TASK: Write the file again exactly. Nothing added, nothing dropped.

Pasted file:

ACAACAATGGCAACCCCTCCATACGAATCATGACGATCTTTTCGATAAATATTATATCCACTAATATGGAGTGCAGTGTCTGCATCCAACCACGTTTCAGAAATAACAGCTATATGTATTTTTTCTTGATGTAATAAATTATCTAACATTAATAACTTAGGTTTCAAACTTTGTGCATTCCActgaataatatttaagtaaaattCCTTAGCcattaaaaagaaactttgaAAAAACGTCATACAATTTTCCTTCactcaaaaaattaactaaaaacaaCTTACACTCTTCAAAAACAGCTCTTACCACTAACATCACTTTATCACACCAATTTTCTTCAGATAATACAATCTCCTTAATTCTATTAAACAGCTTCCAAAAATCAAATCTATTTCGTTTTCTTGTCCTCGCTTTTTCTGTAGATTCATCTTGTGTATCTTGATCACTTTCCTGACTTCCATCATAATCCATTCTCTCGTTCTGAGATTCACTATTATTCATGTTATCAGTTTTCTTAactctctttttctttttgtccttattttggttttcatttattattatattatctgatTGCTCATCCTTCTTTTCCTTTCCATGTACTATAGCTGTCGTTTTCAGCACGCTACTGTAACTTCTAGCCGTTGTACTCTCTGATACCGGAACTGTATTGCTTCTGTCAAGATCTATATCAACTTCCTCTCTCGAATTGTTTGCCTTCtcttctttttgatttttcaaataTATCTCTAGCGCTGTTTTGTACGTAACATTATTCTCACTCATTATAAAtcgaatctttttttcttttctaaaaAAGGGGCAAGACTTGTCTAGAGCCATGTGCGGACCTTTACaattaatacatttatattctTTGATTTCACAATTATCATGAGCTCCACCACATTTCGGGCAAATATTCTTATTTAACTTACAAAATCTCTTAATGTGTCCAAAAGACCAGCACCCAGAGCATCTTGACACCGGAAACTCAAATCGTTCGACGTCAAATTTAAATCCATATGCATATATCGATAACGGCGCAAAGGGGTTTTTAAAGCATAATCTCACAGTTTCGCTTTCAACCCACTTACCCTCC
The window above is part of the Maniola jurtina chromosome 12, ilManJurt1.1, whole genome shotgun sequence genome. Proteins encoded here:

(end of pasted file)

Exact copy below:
ACAACAATGGCAACCCCTCCATACGAATCATGACGATCTTTTCGATAAATATTATATCCACTAATATGGAGTGCAGTGTCTGCATCCAACCACGTTTCAGAAATAACAGCTATATGTATTTTTTCTTGATGTAATAAATTATCTAACATTAATAACTTAGGTTTCAAACTTTGTGCATTCCActgaataatatttaagtaaaattCCTTAGCcattaaaaagaaactttgaAAAAACGTCATACAATTTTCCTTCactcaaaaaattaactaaaaacaaCTTACACTCTTCAAAAACAGCTCTTACCACTAACATCACTTTATCACACCAATTTTCTTCAGATAATACAATCTCCTTAATTCTATTAAACAGCTTCCAAAAATCAAATCTATTTCGTTTTCTTGTCCTCGCTTTTTCTGTAGATTCATCTTGTGTATCTTGATCACTTTCCTGACTTCCATCATAATCCATTCTCTCGTTCTGAGATTCACTATTATTCATGTTATCAGTTTTCTTAactctctttttctttttgtccttattttggttttcatttattattatattatctgatTGCTCATCCTTCTTTTCCTTTCCATGTACTATAGCTGTCGTTTTCAGCACGCTACTGTAACTTCTAGCCGTTGTACTCTCTGATACCGGAACTGTATTGCTTCTGTCAAGATCTATATCAACTTCCTCTCTCGAATTGTTTGCCTTCtcttctttttgatttttcaaataTATCTCTAGCGCTGTTTTGTACGTAACATTATTCTCACTCATTATAAAtcgaatctttttttcttttctaaaaAAGGGGCAAGACTTGTCTAGAGCCATGTGCGGACCTTTACaattaatacatttatattctTTGATTTCACAATTATCATGAGCTCCACCACATTTCGGGCAAATATTCTTATTTAACTTACAAAATCTCTTAATGTGTCCAAAAGACCAGCACCCAGAGCATCTTGACACCGGAAACTCAAATCGTTCGACGTCAAATTTAAATCCATATGCATATATCGATAACGGCGCAAAGGGGTTTTTAAAGCATAATCTCACAGTTTCGCTTTCAACCCACTTACCCTCC
The window above is part of the Maniola jurtina chromosome 12, ilManJurt1.1, whole genome shotgun sequence genome. Proteins encoded here: